Brown has the physical tools to become a prototypical two way NBA wing, but his disappointing Hoop Summit made it clear that his basketball playing ability and feel are lagging behind his physical gifts. He still has a year to turn things around and prove that he belongs in the #1 conversation, but this could be an early warning sign that he is a bust. He has a wide range of possible rankings at the end his freshman season.
Lotto One and Dones
6. Zhou Qi
Even though he will not be an NCAA freshman, Qi is one of the more fascinating prospects in the game. Qi’s features are that he is 7’2″ with a 7’6.5″ wingspan and is a decent shooter. Reach and shooting are an awesome tool/skill pairing that creates a nice upside, but Qi still needs to improve his 3 point shot to truly capitalize. In the game he did little to stand out in his 12 minutes and somewhat resembled Myles Turner stretched 2 inches upward. But in fairness he did not get much of a chance to show off his offensive skill set, and based on his DX scouting report he has more offensive skill and polish than Turner. I buy that he has plenty of upside, but he will remain a mystery box come draft time with only a Chinese League sample.
7. Stephen Zimmerman
Zimmerman played like a solidly well rounded 7 foot prospect in the Hoop Summit. He has decent length (7’3″), mobility, and athleticism and used his tools to play well defensively. He was disruptive with 2 steals and 2 blocks and also played solid post defense. He also showed a bit of offensive skill as he hit a couple of mid-range jumpers and also beat Labissiere off the dribble and finished over him. Zimmerman does not have any overwhelming strength, but he also lacks glaring weaknesses and his strengths could add up to a strong player.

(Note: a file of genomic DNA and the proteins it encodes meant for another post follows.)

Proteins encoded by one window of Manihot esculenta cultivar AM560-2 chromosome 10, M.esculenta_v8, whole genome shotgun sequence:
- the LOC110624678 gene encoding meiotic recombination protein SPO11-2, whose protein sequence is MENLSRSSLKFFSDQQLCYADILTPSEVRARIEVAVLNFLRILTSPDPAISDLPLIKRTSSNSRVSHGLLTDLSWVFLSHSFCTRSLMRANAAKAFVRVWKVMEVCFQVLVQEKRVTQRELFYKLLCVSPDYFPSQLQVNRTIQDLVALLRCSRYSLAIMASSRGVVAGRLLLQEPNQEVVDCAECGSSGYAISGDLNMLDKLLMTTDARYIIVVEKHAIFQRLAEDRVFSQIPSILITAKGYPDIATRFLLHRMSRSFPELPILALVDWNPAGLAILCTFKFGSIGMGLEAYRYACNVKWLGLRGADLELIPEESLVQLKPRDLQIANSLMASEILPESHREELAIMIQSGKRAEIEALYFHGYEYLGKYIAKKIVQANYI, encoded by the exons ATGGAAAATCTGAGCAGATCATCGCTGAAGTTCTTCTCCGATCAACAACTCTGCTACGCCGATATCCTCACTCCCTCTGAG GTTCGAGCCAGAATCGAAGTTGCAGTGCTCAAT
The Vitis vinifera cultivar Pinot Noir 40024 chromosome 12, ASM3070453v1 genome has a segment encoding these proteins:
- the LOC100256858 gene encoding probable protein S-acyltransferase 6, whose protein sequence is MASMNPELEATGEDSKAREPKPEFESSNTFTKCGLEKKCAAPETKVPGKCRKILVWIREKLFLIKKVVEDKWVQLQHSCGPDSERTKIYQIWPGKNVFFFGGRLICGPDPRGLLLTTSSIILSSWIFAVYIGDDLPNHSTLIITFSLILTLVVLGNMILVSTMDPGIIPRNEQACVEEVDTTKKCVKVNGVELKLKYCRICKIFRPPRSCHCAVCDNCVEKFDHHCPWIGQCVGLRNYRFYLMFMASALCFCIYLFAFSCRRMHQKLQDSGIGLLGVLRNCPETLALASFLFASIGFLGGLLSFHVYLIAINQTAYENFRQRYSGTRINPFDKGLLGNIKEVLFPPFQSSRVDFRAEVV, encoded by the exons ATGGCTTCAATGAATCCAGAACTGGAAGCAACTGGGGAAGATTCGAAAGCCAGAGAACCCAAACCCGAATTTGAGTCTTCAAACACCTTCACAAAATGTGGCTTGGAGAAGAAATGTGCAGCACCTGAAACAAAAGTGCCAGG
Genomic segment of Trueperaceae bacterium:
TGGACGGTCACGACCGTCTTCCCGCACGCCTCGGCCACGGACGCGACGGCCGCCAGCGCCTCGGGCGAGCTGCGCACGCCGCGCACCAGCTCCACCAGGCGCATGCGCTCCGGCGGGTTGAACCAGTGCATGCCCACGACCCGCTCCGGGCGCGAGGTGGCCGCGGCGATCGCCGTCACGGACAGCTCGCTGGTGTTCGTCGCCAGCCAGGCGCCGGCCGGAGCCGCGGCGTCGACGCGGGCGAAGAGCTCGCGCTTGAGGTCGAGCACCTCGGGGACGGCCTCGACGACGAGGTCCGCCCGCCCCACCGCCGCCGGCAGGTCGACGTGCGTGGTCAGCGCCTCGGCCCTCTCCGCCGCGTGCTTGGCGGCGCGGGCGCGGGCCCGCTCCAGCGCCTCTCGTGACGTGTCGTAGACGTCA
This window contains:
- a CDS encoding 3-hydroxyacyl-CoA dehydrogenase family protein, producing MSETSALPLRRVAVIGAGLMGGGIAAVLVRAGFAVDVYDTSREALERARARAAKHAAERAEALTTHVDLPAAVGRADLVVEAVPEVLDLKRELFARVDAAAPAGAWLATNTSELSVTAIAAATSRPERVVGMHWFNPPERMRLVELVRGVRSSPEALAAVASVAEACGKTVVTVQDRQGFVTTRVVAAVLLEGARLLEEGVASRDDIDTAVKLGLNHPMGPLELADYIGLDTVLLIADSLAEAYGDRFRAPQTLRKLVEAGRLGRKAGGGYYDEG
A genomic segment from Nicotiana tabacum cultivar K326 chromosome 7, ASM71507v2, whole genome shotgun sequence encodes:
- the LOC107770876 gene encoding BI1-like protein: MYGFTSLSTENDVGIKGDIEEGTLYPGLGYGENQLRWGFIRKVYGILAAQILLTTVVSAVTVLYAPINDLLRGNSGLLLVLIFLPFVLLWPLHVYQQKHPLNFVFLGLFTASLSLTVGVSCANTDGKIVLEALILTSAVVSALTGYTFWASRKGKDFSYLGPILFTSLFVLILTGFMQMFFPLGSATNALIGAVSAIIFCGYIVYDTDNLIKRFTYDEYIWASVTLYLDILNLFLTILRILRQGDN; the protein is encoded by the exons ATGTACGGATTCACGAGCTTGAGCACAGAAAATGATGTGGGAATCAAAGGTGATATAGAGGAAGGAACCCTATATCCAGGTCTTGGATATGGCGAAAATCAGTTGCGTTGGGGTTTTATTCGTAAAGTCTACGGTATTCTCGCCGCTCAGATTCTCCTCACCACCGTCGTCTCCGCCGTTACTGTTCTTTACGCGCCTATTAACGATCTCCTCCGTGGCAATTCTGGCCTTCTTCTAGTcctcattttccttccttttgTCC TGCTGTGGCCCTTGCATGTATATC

8. Malik Newman
I entered the Hoop Summit as a Newman bear, as any Monta Ellis shaped chucker is going to pique my short selling interest. But he only played 17 minutes and did little to either win me over or fuel my desire to smash the sell button. He scored 10 points on 4/8 FG and did not display an appalling level of shot selection. Even though he finished with 0 assists, he had an awesome floating pass to Ivan Rabb in transition that Rabb could not finish. Monta Ellis is not a good NBA player, but he has also not been bad playing for Rick Carlisle. If Newman is a more athletic and better shooting version, he can be pretty good. I will wait for a significant sample of NCAA play before I take a position on Newman.
9. Jamal Murray